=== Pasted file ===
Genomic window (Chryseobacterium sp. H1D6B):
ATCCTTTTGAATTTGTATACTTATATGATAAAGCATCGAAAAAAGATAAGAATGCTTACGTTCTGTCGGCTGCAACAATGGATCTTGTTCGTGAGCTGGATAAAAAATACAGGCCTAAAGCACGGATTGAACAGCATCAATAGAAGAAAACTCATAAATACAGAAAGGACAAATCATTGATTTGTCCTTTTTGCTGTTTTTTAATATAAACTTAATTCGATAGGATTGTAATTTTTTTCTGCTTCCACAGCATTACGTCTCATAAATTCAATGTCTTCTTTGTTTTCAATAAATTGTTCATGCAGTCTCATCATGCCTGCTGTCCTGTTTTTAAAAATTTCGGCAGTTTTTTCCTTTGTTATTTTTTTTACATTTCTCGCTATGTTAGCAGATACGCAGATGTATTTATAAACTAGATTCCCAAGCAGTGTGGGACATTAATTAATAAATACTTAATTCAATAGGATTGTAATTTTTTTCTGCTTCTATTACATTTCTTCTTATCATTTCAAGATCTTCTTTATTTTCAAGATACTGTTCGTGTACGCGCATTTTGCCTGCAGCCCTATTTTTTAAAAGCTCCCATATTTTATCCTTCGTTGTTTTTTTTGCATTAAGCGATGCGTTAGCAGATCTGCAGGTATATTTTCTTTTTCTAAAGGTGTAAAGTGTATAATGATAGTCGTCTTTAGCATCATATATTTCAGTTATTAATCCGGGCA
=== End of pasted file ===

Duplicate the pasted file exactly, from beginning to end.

Genomic window (Chryseobacterium sp. H1D6B):
ATCCTTTTGAATTTGTATACTTATATGATAAAGCATCGAAAAAAGATAAGAATGCTTACGTTCTGTCGGCTGCAACAATGGATCTTGTTCGTGAGCTGGATAAAAAATACAGGCCTAAAGCACGGATTGAACAGCATCAATAGAAGAAAACTCATAAATACAGAAAGGACAAATCATTGATTTGTCCTTTTTGCTGTTTTTTAATATAAACTTAATTCGATAGGATTGTAATTTTTTTCTGCTTCCACAGCATTACGTCTCATAAATTCAATGTCTTCTTTGTTTTCAATAAATTGTTCATGCAGTCTCATCATGCCTGCTGTCCTGTTTTTAAAAATTTCGGCAGTTTTTTCCTTTGTTATTTTTTTTACATTTCTCGCTATGTTAGCAGATACGCAGATGTATTTATAAACTAGATTCCCAAGCAGTGTGGGACATTAATTAATAAATACTTAATTCAATAGGATTGTAATTTTTTTCTGCTTCTATTACATTTCTTCTTATCATTTCAAGATCTTCTTTATTTTCAAGATACTGTTCGTGTACGCGCATTTTGCCTGCAGCCCTATTTTTTAAAAGCTCCCATATTTTATCCTTCGTTGTTTTTTTTGCATTAAGCGATGCGTTAGCAGATCTGCAGGTATATTTTCTTTTTCTAAAGGTGTAAAGTGTATAATGATAGTCGTCTTTAGCATCATATATTTCAGTTATTAATCCGGGCA